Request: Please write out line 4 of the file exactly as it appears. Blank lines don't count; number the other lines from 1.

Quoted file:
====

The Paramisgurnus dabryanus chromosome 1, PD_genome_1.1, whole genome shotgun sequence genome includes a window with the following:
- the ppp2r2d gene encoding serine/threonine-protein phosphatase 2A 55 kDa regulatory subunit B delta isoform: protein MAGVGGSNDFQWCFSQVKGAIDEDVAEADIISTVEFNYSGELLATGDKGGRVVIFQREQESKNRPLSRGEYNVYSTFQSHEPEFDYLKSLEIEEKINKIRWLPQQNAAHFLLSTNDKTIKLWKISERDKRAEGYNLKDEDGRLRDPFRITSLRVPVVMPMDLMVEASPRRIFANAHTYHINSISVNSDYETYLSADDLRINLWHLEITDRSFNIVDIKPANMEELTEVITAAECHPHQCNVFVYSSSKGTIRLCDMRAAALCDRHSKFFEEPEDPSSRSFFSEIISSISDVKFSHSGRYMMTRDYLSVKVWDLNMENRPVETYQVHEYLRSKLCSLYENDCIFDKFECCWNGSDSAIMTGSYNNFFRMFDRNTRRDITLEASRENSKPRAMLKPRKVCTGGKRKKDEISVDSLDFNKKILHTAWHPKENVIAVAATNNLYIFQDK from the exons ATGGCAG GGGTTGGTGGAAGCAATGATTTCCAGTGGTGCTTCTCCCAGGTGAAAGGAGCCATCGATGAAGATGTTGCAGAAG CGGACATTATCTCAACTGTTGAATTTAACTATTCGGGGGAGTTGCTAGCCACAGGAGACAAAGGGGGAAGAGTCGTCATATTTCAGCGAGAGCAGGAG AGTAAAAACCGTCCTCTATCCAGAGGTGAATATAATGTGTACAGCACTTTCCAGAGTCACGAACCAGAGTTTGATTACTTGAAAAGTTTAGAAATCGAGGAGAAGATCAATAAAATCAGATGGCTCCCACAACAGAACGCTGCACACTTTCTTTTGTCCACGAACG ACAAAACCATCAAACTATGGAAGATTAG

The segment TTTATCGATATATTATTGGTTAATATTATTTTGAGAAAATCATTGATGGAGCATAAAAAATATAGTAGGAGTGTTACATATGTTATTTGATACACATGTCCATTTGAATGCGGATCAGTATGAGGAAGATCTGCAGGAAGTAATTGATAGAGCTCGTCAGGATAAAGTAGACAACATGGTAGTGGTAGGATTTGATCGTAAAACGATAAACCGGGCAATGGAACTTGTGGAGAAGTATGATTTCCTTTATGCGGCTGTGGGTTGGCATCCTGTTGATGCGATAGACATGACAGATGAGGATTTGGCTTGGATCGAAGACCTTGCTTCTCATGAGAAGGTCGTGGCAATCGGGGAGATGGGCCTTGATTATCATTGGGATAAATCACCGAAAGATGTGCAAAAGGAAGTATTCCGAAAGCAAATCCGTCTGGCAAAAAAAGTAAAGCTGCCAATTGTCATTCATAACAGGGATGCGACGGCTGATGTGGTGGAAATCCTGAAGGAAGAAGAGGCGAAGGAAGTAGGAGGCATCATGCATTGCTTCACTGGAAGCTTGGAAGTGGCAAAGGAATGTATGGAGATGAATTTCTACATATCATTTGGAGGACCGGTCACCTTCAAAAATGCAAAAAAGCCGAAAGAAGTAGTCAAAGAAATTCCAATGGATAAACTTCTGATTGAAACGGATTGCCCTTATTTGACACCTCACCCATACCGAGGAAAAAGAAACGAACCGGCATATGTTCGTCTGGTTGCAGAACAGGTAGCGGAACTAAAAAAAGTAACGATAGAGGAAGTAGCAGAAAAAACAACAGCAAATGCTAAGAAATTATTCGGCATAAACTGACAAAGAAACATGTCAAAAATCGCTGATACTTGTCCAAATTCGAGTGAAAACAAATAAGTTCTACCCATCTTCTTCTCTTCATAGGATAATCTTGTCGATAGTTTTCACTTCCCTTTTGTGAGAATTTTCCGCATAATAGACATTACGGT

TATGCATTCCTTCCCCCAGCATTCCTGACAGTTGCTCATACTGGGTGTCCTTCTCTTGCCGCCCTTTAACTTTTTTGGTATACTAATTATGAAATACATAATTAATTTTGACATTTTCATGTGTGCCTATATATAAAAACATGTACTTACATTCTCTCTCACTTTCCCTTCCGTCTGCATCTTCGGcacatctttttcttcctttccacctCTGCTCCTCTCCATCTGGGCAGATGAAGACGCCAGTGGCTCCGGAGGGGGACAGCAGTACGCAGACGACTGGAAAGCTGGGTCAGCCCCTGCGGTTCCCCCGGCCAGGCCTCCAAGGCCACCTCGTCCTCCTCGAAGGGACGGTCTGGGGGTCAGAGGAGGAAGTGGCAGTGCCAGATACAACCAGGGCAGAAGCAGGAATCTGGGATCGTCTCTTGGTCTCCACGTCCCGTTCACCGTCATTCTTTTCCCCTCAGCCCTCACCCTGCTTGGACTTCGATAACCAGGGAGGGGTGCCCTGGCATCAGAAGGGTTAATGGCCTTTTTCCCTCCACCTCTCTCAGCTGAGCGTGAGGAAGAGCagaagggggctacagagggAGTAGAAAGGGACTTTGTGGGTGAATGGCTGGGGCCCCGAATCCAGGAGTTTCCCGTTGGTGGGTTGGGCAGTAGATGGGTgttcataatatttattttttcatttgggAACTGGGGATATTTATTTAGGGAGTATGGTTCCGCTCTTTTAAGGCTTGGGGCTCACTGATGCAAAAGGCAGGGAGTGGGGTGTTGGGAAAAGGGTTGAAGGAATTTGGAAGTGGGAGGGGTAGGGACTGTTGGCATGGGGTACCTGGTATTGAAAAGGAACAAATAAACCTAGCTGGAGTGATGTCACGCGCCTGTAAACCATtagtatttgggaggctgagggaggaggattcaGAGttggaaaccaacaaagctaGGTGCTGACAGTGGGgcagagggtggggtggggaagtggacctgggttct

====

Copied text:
TATGCATTCCTTCCCCCAGCATTCCTGACAGTTGCTCATACTGGGTGTCCTTCTCTTGCCGCCCTTTAACTTTTTTGGTATACTAATTATGAAATACATAATTAATTTTGACATTTTCATGTGTGCCTATATATAAAAACATGTACTTACATTCTCTCTCACTTTCCCTTCCGTCTGCATCTTCGGcacatctttttcttcctttccacctCTGCTCCTCTCCATCTGGGCAGATGAAGACGCCAGTGGCTCCGGAGGGGGACAGCAGTACGCAGACGACTGGAAAGCTGGGTCAGCCCCTGCGGTTCCCCCGGCCAGGCCTCCAAGGCCACCTCGTCCTCCTCGAAGGGACGGTCTGGGGGTCAGAGGAGGAAGTGGCAGTGCCAGATACAACCAGGGCAGAAGCAGGAATCTGGGATCGTCTCTTGGTCTCCACGTCCCGTTCACCGTCATTCTTTTCCCCTCAGCCCTCACCCTGCTTGGACTTCGATAACCAGGGAGGGGTGCCCTGGCATCAGAAGGGTTAATGGCCTTTTTCCCTCCACCTCTCTCAGCTGAGCGTGAGGAAGAGCagaagggggctacagagggAGTAGAAAGGGACTTTGTGGGTGAATGGCTGGGGCCCCGAATCCAGGAGTTTCCCGTTGGTGGGTTGGGCAGTAGATGGGTgttcataatatttattttttcatttgggAACTGGGGATATTTATTTAGGGAGTATGGTTCCGCTCTTTTAAGGCTTGGGGCTCACTGATGCAAAAGGCAGGGAGTGGGGTGTTGGGAAAAGGGTTGAAGGAATTTGGAAGTGGGAGGGGTAGGGACTGTTGGCATGGGGTACCTGGTATTGAAAAGGAACAAATAAACCTAGCTGGAGTGATGTCACGCGCCTGTAAACCATtagtatttgggaggctgagggaggaggattcaGAGttggaaaccaacaaagctaGGTGCTGACAGTGGGgcagagggtggggtggggaagtggacctgggttct